Honored in 2006 as a Years Best Book for Preachers by Preaching magazine.
The word evangelical is widely used and widely misunderstood. Where did evangelicals come from? How did their influence become so widespread throughout the world?
This book continues a compelling series of books charting the course of English-speaking evangelicalism over the last three hundred years. Evangelical culture at the end of the nineteenth century is set against the backdrop of imperial maneuverings in Great Britain and populist uprisings in the United States. Meanwhile, the industrialized West begins to enjoy the fruits of the Industrial Revolution, as British and American commerce become unstoppable forces on economies worldwide.
The rising tide of respectability that accompanied the affluence of the late nineteenth century West exercised great influence over religion. The plight of those who shared little in the abundance of the period likewise stirred the Christian conscience of some, turning them ultimately toward a social gospel. Better communication, together with widespread education, meant that the latest news and novel ideas spread rapidly. Evangelicals knew what was happening among their fellow believers on the other side of the globe and were often swayed by their opinions or inspired by their schemes. Already during the later nineteenth century, evangelicalism was contributing in a major way to globalization.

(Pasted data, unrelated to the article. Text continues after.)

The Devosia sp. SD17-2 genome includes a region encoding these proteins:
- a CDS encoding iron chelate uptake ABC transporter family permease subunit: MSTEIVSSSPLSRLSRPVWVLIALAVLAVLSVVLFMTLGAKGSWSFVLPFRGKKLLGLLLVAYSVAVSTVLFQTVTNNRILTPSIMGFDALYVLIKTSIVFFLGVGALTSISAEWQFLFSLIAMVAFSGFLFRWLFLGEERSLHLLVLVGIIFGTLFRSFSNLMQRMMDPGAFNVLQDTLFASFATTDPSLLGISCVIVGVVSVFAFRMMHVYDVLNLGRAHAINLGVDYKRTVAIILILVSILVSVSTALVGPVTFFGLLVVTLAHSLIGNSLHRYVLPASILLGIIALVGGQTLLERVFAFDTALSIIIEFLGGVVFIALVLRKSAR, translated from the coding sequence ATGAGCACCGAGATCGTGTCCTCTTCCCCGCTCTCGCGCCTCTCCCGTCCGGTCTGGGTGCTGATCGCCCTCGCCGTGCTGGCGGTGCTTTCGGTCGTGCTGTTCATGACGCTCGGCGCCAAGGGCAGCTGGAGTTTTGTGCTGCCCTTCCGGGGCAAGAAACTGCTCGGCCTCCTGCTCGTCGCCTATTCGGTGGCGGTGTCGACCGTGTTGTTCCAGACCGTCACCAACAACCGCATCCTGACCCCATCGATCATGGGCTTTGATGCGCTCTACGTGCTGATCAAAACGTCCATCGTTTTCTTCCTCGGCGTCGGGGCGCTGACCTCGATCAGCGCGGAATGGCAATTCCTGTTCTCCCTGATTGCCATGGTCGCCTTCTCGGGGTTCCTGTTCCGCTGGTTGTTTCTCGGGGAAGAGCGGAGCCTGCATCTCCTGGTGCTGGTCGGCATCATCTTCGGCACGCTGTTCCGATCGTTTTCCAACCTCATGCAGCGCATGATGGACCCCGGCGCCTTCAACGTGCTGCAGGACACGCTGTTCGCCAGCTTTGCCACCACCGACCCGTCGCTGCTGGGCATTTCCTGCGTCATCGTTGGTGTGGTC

Theology, hymnody, gender, warfare, politics and science are all taken into consideration in this sweeping discussion of a critical period in religious history, but the focus of The Dominance of Evangelicalism is on the landmark individuals, events and organizations that shaped the story of a high-water mark of this vibrant Christian movement.